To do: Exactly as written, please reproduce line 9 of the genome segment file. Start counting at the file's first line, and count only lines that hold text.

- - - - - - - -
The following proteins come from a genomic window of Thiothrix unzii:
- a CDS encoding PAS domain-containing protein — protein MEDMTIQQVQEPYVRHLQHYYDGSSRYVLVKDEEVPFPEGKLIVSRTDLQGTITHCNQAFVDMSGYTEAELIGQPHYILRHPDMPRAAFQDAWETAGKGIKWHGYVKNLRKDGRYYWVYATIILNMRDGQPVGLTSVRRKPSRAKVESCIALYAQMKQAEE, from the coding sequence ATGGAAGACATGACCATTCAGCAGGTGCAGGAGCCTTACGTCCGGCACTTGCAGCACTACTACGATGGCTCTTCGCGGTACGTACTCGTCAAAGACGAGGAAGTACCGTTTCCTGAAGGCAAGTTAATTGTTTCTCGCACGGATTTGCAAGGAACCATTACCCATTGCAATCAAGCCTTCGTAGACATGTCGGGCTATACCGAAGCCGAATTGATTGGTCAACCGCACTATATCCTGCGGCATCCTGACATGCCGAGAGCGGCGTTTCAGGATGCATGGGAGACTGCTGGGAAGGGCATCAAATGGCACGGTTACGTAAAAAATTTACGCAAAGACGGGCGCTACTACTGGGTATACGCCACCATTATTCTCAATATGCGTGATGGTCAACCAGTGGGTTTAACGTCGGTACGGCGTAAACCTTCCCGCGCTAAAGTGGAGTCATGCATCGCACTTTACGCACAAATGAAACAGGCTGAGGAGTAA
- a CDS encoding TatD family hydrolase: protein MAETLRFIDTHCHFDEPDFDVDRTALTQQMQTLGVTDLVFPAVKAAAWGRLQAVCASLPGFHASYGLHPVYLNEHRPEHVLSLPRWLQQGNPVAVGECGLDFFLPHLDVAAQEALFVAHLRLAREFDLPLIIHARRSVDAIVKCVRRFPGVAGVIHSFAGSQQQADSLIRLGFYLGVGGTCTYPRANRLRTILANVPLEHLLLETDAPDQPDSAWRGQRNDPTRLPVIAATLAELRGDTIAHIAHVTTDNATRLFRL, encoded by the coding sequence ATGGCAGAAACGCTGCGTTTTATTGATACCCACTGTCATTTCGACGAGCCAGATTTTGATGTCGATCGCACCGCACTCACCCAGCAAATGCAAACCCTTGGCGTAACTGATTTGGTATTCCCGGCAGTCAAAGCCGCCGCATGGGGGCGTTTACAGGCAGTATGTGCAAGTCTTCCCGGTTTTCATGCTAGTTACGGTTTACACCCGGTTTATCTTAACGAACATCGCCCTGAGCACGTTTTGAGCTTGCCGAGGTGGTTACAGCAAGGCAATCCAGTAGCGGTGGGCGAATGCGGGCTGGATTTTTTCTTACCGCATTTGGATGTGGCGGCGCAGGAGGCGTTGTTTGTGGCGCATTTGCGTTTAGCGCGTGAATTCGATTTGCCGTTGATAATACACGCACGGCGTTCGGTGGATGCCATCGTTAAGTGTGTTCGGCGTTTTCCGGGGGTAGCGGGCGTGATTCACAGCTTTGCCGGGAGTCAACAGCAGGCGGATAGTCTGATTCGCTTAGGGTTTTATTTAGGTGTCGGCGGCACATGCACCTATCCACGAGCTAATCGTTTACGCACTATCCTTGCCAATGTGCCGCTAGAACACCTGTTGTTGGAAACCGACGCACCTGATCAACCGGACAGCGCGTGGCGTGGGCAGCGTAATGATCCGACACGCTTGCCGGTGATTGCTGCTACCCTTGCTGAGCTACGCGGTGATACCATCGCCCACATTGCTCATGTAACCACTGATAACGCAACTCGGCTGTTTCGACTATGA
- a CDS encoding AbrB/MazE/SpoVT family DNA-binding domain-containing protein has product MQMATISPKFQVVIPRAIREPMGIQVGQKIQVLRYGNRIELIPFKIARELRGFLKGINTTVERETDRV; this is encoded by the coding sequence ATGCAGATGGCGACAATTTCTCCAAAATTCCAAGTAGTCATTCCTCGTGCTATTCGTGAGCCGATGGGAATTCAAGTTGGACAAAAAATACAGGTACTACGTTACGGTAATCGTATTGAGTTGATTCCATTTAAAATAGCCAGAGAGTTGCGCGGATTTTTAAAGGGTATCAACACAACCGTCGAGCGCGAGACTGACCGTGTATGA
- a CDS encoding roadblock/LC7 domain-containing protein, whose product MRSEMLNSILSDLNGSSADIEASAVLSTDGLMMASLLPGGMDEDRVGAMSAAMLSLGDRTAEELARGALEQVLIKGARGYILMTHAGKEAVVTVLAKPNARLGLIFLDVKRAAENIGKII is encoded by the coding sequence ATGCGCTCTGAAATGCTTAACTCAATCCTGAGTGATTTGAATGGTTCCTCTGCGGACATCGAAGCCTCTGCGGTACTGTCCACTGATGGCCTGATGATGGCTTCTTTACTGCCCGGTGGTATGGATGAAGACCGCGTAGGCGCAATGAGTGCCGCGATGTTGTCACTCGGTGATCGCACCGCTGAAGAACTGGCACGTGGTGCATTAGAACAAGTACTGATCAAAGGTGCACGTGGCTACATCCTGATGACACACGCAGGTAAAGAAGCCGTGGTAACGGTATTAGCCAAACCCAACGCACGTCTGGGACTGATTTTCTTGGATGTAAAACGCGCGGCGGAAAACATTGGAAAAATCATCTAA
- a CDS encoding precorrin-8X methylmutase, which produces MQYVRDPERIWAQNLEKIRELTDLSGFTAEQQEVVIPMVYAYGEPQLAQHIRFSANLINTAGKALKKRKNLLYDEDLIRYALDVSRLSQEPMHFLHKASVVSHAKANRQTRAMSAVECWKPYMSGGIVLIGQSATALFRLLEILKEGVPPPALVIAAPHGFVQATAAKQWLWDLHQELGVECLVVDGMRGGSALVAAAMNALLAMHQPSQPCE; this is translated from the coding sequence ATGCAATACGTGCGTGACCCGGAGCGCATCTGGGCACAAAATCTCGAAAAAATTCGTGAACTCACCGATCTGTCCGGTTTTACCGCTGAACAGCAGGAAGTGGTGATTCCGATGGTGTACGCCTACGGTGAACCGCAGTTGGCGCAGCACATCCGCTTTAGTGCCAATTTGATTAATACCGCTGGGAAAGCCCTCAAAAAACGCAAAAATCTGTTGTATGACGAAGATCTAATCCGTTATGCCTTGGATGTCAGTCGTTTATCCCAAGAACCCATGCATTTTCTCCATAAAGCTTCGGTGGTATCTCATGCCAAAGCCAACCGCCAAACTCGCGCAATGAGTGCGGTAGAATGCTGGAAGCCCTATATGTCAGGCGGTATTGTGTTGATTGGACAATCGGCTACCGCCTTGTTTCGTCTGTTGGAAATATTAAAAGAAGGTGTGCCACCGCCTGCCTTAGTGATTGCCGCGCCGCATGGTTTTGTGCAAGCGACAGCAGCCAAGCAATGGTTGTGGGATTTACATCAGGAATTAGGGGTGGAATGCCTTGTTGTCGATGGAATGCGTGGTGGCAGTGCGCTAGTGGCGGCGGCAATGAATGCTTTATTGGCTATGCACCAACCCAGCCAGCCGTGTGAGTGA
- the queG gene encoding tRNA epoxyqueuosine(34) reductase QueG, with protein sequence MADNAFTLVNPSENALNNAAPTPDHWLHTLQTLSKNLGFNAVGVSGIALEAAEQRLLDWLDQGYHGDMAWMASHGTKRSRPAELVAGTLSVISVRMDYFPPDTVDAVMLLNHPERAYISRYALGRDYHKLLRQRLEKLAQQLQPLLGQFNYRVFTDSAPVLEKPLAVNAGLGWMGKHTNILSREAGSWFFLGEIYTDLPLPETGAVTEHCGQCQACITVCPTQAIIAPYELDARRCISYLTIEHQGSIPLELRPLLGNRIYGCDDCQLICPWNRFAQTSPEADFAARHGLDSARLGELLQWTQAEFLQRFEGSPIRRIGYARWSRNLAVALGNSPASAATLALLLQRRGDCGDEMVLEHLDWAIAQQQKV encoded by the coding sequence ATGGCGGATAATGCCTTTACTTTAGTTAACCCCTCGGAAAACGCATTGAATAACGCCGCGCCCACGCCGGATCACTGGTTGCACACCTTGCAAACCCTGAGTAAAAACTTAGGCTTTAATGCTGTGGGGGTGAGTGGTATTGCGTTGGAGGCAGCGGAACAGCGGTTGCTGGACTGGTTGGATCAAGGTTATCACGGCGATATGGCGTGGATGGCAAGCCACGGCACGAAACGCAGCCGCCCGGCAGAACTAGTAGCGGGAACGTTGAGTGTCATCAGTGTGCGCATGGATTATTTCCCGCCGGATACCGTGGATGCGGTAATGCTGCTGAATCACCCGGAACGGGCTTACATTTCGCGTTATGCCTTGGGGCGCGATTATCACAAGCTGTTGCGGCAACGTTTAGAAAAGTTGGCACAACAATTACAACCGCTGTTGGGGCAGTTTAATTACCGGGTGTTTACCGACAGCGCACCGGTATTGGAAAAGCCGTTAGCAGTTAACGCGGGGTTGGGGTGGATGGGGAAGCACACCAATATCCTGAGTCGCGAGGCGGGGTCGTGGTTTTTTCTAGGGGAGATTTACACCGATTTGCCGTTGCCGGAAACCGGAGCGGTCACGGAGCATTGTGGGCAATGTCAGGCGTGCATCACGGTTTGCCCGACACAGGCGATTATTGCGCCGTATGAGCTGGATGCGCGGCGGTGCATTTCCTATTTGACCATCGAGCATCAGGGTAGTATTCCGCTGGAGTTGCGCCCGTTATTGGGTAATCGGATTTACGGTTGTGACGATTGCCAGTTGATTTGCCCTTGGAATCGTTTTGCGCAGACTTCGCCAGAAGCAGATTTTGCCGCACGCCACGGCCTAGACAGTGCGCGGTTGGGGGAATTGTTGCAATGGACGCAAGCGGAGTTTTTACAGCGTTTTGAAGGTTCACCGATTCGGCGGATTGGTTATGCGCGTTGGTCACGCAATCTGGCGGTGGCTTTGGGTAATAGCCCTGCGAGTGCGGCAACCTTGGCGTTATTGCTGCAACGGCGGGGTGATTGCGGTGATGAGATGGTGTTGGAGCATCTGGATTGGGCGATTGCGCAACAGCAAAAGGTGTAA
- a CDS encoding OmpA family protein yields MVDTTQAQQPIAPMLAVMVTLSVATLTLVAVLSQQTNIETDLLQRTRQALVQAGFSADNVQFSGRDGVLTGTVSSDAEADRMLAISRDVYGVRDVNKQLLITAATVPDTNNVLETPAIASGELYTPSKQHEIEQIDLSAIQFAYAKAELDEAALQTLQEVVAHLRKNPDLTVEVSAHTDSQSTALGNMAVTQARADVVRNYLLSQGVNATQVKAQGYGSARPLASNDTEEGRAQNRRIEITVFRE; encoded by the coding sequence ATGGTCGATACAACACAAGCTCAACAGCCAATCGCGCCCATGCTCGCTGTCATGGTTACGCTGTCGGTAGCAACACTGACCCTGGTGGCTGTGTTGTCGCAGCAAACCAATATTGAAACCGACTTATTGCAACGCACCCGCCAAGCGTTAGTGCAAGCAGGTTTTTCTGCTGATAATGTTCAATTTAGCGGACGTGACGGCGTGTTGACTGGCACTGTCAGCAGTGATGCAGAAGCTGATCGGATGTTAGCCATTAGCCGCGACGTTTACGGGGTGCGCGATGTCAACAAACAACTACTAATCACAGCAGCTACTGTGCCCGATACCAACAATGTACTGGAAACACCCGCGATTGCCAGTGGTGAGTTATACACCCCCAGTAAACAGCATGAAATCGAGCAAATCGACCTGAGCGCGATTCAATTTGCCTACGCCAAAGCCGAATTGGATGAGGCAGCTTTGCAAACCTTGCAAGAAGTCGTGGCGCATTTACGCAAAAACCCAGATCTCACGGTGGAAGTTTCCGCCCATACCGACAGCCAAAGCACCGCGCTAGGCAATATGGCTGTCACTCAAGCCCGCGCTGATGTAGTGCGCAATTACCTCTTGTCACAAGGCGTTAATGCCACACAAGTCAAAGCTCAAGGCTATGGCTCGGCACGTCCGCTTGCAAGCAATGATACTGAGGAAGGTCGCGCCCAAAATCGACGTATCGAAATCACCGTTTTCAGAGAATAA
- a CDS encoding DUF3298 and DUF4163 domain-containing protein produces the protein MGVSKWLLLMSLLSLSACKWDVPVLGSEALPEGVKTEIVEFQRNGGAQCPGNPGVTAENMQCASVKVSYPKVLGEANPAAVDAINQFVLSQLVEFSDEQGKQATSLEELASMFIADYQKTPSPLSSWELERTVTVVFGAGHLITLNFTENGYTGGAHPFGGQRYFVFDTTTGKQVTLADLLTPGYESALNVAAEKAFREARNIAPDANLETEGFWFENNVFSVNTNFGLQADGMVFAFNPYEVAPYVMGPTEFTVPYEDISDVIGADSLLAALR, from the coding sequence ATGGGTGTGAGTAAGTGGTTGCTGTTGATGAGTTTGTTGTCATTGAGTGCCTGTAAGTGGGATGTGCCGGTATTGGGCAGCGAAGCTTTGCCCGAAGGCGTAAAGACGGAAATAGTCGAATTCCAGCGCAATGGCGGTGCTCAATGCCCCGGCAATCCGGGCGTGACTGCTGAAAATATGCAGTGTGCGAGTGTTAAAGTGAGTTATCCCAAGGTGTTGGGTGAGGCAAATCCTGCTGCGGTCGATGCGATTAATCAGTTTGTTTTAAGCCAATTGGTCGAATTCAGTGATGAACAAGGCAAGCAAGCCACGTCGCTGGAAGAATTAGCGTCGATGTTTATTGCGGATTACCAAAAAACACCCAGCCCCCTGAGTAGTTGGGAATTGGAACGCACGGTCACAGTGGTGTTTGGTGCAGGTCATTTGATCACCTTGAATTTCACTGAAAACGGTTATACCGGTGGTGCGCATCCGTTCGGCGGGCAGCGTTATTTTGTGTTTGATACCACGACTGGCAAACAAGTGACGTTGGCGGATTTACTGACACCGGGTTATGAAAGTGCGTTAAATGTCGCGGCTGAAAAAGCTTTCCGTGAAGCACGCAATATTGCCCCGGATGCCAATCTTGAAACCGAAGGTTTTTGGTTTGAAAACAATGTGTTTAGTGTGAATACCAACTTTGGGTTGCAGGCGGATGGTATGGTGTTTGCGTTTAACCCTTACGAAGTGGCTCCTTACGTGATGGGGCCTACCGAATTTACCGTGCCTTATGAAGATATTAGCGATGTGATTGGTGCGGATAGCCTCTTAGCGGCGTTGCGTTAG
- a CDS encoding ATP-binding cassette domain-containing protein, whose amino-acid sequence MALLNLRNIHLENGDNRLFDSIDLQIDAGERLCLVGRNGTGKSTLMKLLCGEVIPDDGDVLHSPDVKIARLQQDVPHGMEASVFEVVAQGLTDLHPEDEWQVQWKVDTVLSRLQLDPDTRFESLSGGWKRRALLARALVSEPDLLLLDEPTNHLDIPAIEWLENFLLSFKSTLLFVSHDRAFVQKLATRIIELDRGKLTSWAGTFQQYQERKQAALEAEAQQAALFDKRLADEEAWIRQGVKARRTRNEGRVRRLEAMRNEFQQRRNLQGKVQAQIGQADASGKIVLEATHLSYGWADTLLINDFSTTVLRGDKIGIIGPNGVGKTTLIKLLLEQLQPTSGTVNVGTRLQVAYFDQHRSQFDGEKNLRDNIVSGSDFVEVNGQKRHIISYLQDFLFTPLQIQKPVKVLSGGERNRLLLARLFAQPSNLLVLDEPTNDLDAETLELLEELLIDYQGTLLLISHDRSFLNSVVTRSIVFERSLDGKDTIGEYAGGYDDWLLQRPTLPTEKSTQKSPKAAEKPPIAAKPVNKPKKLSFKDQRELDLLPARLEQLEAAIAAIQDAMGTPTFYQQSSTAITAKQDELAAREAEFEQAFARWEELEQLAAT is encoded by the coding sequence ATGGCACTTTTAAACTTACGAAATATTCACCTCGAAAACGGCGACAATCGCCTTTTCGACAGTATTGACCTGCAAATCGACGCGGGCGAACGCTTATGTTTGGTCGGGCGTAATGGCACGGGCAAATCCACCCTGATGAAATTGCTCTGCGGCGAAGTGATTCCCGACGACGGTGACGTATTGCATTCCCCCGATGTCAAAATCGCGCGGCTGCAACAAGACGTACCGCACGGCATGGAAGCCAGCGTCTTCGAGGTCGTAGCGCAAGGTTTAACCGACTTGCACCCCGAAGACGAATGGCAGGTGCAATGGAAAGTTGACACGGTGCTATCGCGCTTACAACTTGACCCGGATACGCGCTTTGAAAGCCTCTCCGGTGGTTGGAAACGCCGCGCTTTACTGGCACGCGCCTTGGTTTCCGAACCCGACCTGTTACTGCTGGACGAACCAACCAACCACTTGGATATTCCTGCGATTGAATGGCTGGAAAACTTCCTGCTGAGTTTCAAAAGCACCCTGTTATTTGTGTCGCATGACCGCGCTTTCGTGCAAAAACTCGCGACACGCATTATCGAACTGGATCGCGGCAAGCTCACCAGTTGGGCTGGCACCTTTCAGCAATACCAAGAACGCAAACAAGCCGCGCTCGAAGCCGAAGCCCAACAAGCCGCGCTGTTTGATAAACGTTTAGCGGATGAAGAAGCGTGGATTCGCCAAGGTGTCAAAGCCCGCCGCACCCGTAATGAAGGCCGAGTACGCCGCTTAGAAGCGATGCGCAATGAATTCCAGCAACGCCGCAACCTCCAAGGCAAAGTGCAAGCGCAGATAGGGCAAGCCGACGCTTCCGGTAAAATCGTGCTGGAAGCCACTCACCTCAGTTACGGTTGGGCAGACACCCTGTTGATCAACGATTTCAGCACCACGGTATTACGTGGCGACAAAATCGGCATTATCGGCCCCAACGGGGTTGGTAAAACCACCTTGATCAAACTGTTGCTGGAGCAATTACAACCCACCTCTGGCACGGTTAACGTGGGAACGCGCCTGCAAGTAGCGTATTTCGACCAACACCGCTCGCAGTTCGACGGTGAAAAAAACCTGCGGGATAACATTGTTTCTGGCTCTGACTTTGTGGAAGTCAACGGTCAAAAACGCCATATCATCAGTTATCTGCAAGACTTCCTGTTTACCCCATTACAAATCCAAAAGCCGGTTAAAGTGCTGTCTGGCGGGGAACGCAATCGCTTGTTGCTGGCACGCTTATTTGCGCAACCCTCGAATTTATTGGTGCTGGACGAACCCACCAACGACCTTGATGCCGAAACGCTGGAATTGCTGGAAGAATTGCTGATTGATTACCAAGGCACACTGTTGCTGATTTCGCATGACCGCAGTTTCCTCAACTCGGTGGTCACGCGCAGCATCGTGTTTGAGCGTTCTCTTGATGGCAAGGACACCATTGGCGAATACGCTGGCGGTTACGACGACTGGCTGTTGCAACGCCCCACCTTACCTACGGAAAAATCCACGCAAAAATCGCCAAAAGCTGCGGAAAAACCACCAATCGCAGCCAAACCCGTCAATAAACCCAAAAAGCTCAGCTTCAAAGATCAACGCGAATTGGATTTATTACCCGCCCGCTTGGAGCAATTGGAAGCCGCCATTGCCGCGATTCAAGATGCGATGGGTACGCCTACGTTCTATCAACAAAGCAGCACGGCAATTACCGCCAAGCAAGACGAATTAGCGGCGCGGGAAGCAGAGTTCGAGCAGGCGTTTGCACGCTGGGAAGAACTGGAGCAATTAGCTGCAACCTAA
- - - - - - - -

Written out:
- a CDS encoding DUF3298 and DUF4163 domain-containing protein produces the protein MGVSKWLLLMSLLSLSACKWDVPVLGSEALPEGVKTEIVEFQRNGGAQCPGNPGVTAENMQCASVKVSYPKVLGEANPAAVDAINQFVLSQLVEFSDEQGKQATSLEELASMFIADYQKTPSPLSSWELERTVTVVFGAGHLITLNFTENGYTGGAHPFGGQRYFVFDTTTGKQVTLADLLTPGYESALNVAAEKAFREARNIAPDANLETEGFWFENNVFSVNTNFGLQADGMVFAFNPYEVAPYVMGPTEFTVPYEDISDVIGADSLLAALR, from the coding sequence ATGGGTGTGAGTAAGTGGTTGCTGTTGATGAGTTTGTTGTCATTGAGTGCCTGTAAGTGGGATGTGCCGGTATTGGGCAGCGAAGCTTTGCCCGAAGGCGTAAAGACGGAAATAGTCGAATTCCAGCGCAATGGCGGTGCTCAATGCCCCGGCAATCCGGGCGTGACTGCTGAAAATATGCAGTGTGCGAGTGTTAAAGTGAGTTATCCCAAGGTGTTGGGTGAGGCAAATCCTGCTGCGGTCGATGCGATTAATCAGTTTGTTTTAAGCCAATTGGTCGAATTCAGTGATGAACAAGGCAAGCAAGCCACGTCGCTGGAAGAATTAGCGTCGATGTTTATTGCGGATTACCAAAAAACACCCAGCCCCCTGAGTAGTTGGGAATTGGAACGCACGGTCACAGTGGTGTTTGGTGCAGGTCATTTGATCACCTTGAATTTCACTGAAAACGGTTATACCGGTGGTGCGCATCCGTTCGGCGGGCAGCGTTATTTTGTGTTTGATACCACGACTGGCAAACAAGTGACGTTGGCGGATTTACTGACACCGGGTTATGAAAGTGCGTTAAATGTCGCGGCTGAAAAAGCTTTCCGTGAAGCACGCAATATTGCCCCGGATGCCAATCTTGAAACCGAAGGTTTTTGGTTTGAAAACAATGTGTTTAGTGTGAATACCAACTTTGGGTTGCAGGCGGATGGTATGGTGTTTGCGTTTAACCCTTACGAAGTGGCTCCTTACGTGATGGGGCCTACCGAATTTACCGTGCCTTATGAAGATATTAGCGATGTGATTGGTGCGGATAGCCTCTTAGCGGCGTTGCGTTAG